Callidiellum rufipenne (Japanese cedar longhorn beetle)
- Summary of Invasiveness
- Taxonomic Tree
- Distribution Table
- Risk of Introduction
- Hosts/Species Affected
- Host Plants and Other Plants Affected
- Growth Stages
- List of Symptoms/Signs
- Biology and Ecology
- Natural enemies
- Notes on Natural Enemies
- Means of Movement and Dispersal
- Plant Trade
- Wood Packaging
- Environmental Impact
- Detection and Inspection
- Similarities to Other Species/Conditions
- Prevention and Control
- Distribution Maps
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PicturesTop of page
IdentityTop of page
Preferred Scientific Name
- Callidiellum rufipenne (Motschulsky, 1860)
Preferred Common Name
- Japanese cedar longhorn beetle
Other Scientific Names
- Callidium rufipenne
- Palaeocallidium rufipenne (Motschulsky)
International Common Names
- English: cedar longhorned beetle; small cedar longhorn beetle
Local Common Names
- Canada: lesser cedar longicorn beetle
- USA: small Japanese cedar longhorn beetle; smaller Japanese cedar longhorn beetle
- CALDRU (Callidium rufipenne)
- CLLLRU (Callidiellum rufipenne)
Summary of InvasivenessTop of page
Taxonomic TreeTop of page
- Domain: Eukaryota
- Kingdom: Metazoa
- Phylum: Arthropoda
- Subphylum: Uniramia
- Class: Insecta
- Order: Coleoptera
- Family: Cerambycidae
- Genus: Callidiellum
- Species: Callidiellum rufipenne
DescriptionTop of page
The adults emerge in the spring and can be found mating and laying eggs on the external surface of the trees. The male beetles are blackish-blue with a reddish patch on the shoulders of the elytra (Maier and Lemmon, 2000). The male antennae extend beyond the posterior of the abdomen (Maier and Lemmon, 2000). The female elytra and abdomen are reddish-brown and the antennae are two-thirds to three-quarters the length of the body (Maier and Lemmon, 2000). The beetles of both sexes are between 6 and 13 mm long, have pointed posteriors and brownish-black heads (Humphreys and Allen, 2000). The legs are black, and the femora are elongated and swollen, relative to other cerambycids of a similar description (Hoebeke, 1999; Humphreys and Allen, 2000). The antennae are also black and the second antennomere is elongated (Hoebeke, 1999).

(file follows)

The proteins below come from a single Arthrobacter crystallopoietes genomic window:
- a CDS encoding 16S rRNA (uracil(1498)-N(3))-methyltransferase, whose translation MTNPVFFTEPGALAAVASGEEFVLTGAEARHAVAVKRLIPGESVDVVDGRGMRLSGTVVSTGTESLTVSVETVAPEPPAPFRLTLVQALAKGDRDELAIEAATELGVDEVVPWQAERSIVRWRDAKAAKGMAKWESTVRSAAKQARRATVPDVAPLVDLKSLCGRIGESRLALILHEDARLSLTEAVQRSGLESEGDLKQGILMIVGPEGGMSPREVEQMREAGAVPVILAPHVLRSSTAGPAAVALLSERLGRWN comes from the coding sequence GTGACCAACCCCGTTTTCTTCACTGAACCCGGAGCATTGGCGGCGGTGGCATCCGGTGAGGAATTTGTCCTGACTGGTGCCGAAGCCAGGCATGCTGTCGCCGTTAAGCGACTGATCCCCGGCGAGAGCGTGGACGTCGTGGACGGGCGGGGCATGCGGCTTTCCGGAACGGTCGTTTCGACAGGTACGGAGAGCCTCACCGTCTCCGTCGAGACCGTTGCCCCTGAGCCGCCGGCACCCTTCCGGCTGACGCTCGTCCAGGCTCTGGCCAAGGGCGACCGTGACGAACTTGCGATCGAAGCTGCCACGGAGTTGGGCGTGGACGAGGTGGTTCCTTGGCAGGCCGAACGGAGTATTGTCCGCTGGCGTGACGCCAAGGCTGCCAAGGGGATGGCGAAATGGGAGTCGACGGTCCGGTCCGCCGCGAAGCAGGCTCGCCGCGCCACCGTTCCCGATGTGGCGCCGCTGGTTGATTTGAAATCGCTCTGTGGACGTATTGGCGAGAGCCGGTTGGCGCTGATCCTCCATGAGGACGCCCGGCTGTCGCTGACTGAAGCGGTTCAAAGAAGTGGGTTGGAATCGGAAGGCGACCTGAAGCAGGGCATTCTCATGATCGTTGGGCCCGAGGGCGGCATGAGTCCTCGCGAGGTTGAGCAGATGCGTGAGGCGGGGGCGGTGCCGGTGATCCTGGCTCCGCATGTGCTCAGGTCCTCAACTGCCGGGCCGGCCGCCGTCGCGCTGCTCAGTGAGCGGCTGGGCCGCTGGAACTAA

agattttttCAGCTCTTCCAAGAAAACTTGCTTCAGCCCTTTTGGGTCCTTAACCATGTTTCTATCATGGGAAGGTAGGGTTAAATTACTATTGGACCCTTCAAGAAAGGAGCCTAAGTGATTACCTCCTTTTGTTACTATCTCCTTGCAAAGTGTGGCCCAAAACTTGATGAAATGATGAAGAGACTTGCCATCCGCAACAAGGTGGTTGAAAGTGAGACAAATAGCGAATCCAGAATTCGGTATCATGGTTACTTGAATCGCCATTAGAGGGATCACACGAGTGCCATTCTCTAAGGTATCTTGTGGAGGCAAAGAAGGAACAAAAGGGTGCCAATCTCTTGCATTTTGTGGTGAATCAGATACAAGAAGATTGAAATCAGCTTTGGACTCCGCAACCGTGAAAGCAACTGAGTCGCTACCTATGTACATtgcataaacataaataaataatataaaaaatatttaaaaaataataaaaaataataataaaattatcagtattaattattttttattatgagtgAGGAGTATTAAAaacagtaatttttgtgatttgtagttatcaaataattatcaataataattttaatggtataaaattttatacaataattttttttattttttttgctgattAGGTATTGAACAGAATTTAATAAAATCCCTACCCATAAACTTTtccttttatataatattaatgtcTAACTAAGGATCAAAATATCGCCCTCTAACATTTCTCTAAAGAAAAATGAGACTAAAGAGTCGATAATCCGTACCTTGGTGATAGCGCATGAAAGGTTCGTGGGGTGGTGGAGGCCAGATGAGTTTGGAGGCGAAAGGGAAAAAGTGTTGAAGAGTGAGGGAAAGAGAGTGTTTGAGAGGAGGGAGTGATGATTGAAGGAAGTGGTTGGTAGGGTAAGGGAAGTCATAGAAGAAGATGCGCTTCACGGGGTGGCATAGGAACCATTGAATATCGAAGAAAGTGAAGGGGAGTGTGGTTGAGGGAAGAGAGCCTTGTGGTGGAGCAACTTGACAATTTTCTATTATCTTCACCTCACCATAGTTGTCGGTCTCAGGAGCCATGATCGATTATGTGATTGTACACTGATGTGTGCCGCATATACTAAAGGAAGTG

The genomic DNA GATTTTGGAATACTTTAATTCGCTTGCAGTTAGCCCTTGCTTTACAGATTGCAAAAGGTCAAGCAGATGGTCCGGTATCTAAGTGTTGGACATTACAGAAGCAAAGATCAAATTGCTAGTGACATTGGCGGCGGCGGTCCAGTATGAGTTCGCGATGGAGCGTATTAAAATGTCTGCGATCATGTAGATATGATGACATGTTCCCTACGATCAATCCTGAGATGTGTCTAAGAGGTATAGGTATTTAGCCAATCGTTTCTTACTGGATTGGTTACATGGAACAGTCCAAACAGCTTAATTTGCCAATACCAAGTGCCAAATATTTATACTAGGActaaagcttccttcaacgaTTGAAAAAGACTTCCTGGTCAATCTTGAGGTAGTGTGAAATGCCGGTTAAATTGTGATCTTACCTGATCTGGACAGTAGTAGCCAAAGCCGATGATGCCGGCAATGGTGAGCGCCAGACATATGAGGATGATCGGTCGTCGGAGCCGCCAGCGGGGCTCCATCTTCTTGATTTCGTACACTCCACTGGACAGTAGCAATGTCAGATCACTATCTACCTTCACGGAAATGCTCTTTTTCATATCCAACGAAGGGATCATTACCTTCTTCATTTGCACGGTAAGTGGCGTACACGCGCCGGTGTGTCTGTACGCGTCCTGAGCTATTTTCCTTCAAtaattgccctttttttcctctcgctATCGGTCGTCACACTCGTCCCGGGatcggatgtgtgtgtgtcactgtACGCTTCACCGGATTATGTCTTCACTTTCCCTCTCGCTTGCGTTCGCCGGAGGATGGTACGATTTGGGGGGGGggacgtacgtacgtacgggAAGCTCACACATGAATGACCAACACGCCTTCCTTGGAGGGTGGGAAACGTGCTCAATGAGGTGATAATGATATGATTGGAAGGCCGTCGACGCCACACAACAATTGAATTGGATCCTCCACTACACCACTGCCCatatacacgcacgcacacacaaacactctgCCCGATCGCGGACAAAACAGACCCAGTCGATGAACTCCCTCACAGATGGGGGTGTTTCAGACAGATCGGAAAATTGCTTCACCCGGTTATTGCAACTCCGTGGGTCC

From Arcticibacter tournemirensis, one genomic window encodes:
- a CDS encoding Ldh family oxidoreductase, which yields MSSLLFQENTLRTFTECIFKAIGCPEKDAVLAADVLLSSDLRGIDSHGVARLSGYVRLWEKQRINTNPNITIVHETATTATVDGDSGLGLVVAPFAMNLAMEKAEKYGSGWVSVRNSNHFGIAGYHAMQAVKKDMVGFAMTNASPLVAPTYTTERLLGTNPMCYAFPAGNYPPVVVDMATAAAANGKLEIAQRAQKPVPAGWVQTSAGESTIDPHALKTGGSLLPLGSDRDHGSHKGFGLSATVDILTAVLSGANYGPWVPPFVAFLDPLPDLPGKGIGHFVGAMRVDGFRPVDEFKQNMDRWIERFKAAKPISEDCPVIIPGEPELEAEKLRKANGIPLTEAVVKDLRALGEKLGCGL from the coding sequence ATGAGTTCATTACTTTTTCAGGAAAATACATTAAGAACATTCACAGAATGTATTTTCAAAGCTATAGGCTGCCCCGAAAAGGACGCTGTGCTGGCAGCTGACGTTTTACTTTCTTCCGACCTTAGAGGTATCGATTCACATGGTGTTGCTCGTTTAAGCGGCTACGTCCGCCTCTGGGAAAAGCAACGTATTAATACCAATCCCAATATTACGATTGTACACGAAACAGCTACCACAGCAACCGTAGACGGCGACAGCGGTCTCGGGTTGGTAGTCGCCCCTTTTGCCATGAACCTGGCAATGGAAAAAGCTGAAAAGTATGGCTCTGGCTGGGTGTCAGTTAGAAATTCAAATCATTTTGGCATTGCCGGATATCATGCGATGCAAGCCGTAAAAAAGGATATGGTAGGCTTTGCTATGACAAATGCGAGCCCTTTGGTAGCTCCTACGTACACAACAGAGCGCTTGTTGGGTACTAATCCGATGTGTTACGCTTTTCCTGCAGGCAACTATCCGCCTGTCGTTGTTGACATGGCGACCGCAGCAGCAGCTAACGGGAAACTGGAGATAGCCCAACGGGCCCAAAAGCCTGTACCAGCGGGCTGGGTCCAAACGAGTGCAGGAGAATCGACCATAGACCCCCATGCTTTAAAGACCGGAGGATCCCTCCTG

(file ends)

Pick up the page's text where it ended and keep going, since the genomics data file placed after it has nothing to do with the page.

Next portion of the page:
DistributionTop of page
In addition to the countries listed in the distribution table, C. rufipenne also occurs in Massachusetts and Rhode Island, USA (CT Maier, The New Hampshire Agriculture Experiment Station, personal communication, 2001).
Distribution TableTop of page
The distribution in this summary table is based on all the information available. When several references are cited, they may give conflicting information on the status. Further details may be available for individual references in the Distribution Table Details section which can be selected by going to Generate Report.Last updated: 30 Jun 2021
|Continent/Country/Region||Distribution||Last Reported||Origin||First Reported||Invasive||Reference||Notes|
|Belgium||Present, Few occurrences|
|Croatia||Present, Few occurrences|
|France||Present, Few occurrences|
|Italy||Present, Few occurrences||Introduced|
|-Russian Far East||Present, Localized||Native|
|Spain||Absent, Unconfirmed presence record(s)|
|Sweden||Present, Few occurrences|
|Canada||Absent, Intercepted only|
|-British Columbia||Absent, Intercepted only||1927|
|Puerto Rico||Absent, Intercepted only|
|United States||Present, Few occurrences||Introduced||Invasive|
|-Connecticut||Present, Few occurrences||Introduced||Invasive|
|-Pennsylvania||Absent, Intercepted only|
|-Washington||Absent, Intercepted only||1954|
|New Zealand||Absent, Intercepted only|
Risk of IntroductionTop of page
Hosts/Species AffectedTop of page
Host Plants and Other Plants AffectedTop of page
|Chamaecyparis obtusa (hinoki cypress)||Cupressaceae||Main|
|Chamaecyparis pisifera (sawara false cypress)||Cupressaceae||Unknown|
|Chamaecyparis thyoides (Atlantic white cedar)||Cupressaceae||Unknown|
|Cryptomeria japonica (Japanese cedar)||Taxodiaceae||Main|
|Cupressus macrocarpa (Monterey cypress)||Cupressaceae||Other|
|Cupressus macrocarpa (Monterey cypress)||Cupressaceae||Other|
|Juniperus communis (common juniper)||Cupressaceae||Other|
|Juniperus scopulorum (Rocky Mountain juniper)||Cupressaceae||Unknown|
|Juniperus virginiana (eastern redcedar)||Cupressaceae||Other|
|Thuja occidentalis (Eastern white cedar)||Cupressaceae||Other|
|Xanthocyparis nootkatensis (Alaska cedar)||Other|
Growth StagesTop of page
SymptomsTop of page
List of Symptoms/SignsTop of page
|Stems / discoloration of bark|
|Whole plant / internal feeding|
|Whole plant / plant dead; dieback|
Biology and EcologyTop of page
The larvae hatch and tunnel into the cambium and phloem of trees (Shibata, 1994; Maier and Lemmon, 2000). The sinuous, frass-filled galleries created by the larvae become wider as the larvae grow and reach a maximum width of 6 mm (Humphreys and Allen, 2000). In the late summer, the mature larva tunnels into the xylem of the tree and creates a pupal chamber (Humphreys and Allen, 2000; Maier and Lemmon, 2000). This ellipsoidal chamber is between 6 and 13 mm long, and is connected to the external surface of the tree by an exit tunnel that is plugged with frass and wood particles (Humphreys and Allen, 2000; Maier and Lemmon, 2000). This pupal chamber resides within 4 cm of the surface of the tree (Humphreys and Allen, 2000). As many as ten larvae may be found in a single arborvitae branch. Shibata (1994) estimated that preimaginal populations incurred 53% mortality in Japan due to the impacts of natural enemies, such as diseases and parasitoids. Pupation occurs in the autumn and the adults emerge from the pupae after 2-3 weeks. They overwinter in the pupal cell (Humphreys and Allen, 2000; Maier and Lemmon, 2000).